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Why Ratlam was in Indian Mujahideen mail

Last updated on: September 24, 2010 17:09 IST

Why Ratlam was in Indian Mujahideen mail

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Rediff.com's Krishnakumar Padmanabhan travels to Ratlam to find out why the Madhya Pradesh town features in the mail the Indian Mujahideen sent out after Sunday's attack in New Delhi.

Ratlam in Madhya Pradesh is a quintessential junction town a trading, railway and narcotics hub.

In the early days it was a central trading centre for everyday commodities and also opium and tobacco.

Then, with the advent of the rail network in India, it became a crucial railway junction -- trains from the west and north converge here, before chugging out to their respective destinations.

In recent times, on the positive side, it is a world-renowned gold and silver trading hub.

It is also the transit point for illegal opium cultivated in the neighbouring Mansaur, Neemach and Jhabua regions, the largest opium tract in India. This has also made it a hub of organised crime.

With a purported Indian Mujahideen mail referring to alleged atrocities against Muslims, the town found its way into the nation's conflict script in two ways: It will now be a marked town in the security apparatus' radar, and it also earned a communal tint, with the fear of riots hanging over its head.


Image: A motorcycle was set ablaze near the Danipura mosque, Ratlam, September 3

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How it all happened

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It all started on the night of September 3, the third Friday in the month of Ramazan.

Here's what happened, verified from multiple sources, which both communities and the police do not dispute:

1. After evening prayers, Muslims noticed some cow dung splattered on the walls of the Danipura mosque.

2. Youngsters took up the issue with the Gujjar community (Milk is their main business) that lives alongside the mosque. (A few days ago a Gujjar resident had called the police station complaining about loud noise from the mosque.)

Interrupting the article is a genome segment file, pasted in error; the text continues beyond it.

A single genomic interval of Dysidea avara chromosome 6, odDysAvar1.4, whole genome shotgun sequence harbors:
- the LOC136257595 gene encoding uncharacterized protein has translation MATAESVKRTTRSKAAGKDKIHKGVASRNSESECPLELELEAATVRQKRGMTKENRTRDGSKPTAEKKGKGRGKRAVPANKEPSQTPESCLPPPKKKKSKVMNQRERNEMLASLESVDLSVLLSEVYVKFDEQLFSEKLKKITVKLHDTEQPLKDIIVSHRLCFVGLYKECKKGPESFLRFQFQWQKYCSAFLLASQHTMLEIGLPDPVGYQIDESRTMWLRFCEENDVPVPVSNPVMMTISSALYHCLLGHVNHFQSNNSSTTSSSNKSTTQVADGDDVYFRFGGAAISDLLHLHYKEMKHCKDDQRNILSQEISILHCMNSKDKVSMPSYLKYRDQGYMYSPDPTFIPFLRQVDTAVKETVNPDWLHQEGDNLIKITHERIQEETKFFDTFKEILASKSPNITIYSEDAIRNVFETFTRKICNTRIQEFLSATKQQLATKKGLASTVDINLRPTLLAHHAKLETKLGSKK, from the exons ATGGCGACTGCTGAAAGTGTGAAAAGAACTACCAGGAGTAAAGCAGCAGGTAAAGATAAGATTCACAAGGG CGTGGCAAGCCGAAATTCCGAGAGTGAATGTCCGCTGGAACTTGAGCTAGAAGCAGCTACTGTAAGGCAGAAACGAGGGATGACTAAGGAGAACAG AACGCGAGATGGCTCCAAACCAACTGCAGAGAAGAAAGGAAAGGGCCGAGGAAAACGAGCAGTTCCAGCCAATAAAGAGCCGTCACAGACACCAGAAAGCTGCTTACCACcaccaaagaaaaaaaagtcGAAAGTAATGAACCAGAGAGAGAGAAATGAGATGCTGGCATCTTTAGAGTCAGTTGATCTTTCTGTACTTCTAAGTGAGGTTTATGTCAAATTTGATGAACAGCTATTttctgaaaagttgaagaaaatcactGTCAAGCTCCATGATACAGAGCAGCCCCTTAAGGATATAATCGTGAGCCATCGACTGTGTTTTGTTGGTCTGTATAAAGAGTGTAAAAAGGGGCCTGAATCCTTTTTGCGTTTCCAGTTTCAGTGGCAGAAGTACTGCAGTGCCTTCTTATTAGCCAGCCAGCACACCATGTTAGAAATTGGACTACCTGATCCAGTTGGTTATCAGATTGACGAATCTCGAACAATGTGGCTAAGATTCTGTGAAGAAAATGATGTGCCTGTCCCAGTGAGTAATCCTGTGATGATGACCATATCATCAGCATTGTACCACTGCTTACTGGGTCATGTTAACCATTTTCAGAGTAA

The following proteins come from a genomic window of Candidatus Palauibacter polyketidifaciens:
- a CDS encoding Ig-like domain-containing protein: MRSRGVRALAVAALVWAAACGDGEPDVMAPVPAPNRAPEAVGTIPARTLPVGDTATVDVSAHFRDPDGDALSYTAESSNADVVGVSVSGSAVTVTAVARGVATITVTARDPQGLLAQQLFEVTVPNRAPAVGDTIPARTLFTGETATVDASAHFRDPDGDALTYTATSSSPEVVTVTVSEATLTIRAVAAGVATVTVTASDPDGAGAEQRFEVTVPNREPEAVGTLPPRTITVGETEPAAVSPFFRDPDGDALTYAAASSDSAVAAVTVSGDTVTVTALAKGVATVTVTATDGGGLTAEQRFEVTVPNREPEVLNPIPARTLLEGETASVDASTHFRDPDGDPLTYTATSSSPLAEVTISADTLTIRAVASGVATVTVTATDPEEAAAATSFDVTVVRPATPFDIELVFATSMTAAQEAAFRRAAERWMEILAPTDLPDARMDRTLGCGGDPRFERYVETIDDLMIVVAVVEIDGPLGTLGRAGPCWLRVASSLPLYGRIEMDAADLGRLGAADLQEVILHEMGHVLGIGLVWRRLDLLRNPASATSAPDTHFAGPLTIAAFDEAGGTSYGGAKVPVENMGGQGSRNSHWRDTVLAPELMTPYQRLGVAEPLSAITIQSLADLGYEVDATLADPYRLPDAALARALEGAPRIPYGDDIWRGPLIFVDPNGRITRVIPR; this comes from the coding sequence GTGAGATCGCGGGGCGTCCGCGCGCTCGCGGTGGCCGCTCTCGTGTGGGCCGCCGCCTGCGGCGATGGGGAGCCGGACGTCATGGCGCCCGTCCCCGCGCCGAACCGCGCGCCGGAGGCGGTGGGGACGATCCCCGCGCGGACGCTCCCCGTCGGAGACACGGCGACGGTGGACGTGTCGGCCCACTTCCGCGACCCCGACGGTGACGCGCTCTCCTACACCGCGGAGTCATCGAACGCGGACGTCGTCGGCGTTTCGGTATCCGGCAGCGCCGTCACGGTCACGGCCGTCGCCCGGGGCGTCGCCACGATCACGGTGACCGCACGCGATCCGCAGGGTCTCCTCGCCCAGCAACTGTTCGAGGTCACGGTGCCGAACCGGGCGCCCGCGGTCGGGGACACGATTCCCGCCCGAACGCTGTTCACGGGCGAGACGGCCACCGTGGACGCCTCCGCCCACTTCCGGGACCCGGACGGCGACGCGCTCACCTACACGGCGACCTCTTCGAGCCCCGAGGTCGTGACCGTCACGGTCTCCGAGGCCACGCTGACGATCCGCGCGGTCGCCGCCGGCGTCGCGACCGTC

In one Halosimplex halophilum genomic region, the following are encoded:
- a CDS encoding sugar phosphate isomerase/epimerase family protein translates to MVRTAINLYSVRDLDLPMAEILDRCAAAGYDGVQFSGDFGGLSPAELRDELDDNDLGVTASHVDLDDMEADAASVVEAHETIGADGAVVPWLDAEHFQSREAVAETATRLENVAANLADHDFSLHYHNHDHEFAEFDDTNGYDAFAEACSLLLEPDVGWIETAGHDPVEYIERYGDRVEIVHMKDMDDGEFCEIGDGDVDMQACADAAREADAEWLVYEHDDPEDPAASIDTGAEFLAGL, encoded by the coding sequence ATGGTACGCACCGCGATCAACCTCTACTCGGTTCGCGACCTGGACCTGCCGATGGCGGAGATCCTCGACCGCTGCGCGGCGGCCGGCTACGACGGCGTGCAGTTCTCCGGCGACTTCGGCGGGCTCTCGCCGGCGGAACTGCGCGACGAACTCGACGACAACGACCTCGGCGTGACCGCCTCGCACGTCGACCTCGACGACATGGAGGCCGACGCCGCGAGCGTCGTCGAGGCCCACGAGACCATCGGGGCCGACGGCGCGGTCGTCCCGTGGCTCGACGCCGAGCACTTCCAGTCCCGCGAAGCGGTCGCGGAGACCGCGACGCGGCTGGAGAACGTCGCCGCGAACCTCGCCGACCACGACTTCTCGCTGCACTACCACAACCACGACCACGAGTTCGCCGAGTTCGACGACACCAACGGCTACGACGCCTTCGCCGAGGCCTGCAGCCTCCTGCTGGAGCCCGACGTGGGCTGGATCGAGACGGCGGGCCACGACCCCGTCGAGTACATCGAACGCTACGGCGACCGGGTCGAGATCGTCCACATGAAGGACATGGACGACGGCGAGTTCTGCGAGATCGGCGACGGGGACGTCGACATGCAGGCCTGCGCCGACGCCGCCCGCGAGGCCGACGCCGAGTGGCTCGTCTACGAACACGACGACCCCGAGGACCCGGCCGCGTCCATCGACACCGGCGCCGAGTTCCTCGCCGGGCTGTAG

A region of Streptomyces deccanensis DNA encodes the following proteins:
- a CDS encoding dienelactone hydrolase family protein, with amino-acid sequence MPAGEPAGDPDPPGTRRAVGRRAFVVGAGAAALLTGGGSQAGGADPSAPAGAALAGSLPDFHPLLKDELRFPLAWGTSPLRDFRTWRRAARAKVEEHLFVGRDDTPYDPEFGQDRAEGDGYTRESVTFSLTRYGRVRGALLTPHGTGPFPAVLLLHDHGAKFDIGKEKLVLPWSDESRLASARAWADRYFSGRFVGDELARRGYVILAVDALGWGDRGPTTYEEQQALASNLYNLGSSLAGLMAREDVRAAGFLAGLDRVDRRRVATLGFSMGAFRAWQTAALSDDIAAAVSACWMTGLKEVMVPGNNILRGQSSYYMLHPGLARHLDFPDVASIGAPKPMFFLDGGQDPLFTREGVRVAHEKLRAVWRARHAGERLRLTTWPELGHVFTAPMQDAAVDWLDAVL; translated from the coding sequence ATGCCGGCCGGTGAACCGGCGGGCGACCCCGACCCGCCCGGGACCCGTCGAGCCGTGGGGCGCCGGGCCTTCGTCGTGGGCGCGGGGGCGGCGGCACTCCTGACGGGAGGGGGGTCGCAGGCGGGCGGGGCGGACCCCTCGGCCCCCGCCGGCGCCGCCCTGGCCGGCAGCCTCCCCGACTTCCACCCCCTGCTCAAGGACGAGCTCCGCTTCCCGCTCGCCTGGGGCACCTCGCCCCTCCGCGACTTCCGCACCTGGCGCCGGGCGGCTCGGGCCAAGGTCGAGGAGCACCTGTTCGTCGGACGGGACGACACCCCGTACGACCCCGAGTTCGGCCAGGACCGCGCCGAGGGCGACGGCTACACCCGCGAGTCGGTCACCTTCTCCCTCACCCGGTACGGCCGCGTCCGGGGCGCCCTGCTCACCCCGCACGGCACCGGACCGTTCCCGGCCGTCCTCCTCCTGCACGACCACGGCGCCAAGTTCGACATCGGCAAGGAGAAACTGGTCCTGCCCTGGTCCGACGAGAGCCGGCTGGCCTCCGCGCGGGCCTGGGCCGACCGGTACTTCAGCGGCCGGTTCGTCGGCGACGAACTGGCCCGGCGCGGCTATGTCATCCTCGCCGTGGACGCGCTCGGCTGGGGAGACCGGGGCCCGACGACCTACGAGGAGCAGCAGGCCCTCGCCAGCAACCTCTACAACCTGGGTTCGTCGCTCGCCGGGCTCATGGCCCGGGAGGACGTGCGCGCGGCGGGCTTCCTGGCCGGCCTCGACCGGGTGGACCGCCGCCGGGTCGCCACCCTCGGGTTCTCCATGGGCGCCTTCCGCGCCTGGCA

3. The issue was sorted between the two communities with the help of the police around 9:30 pm.

4. But half an hour later, some youngsters started gathering in groups and a small police party including Superintendent of Police, Mayank Jain, District Magistrate Rajendra Sharma, with a couple of armed escorts reached the spot.

5. As the Muslims began advancing towards the small police party, the officers fended off the mob and called for reinforcements.

6. The mob torched about 40 vehicles, including those of the police and presspersons. A small temple was also set on fire.

7. A small Hindu mob also armed with swords and firearms had also formed by then, and started targeting and damaging Muslim property.

8. As extra forces arrived, they first cordoned off the area. This took some time, and around 2 am, September 4, when the forces began a search operation in the neighbourhood to apprehend the miscreants, they entered a mosque in Sheranipura, one of the bigger mosques in the locality.

Following this, there was an announcement from the mosque: 'Muslims, come out, with scarves tied around your head. Islam is in danger.'

9. This led to a few thousand Muslims assembling, some brandishing swords and others carrying firearms. (The police videographed the mob) As the police fired in the air, the mob retaliated.

10. The forces then push back the mob, and started making arrests.

11. The search operation lasted the whole of next day, when more arrests were made.


Image: Youngsters argue with a police officer in Ratlam, September 3

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'They beat him and dragged him away'

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Following this, the Muslim community, which alleged that 700 people -- mostly innocents -- were arrested, did not celebrate Eid.

They did not assemble at the Idgah, the ground used for Eid prayers.

Their allegations are: The police used excessive force, they barged into houses and picked up innocent people, and they looted jewellery and cash during the search operations.

Adjani Syedabi, who along with her 60-year-old diabetic husband and 18-year-old son, decided to go to her relative's home till the situation returned to normal, said the police broke down their door without provocation and dragged her son away.

"They also started beating my husband, but I pleaded with them saying he was old, ailing and a diabetic. Only then did they stop beating him. But they did not spare my son. They beat him and dragged him away," she said, displaying a tattered shirt, which she added her son, Mohammed Amin, was wearing.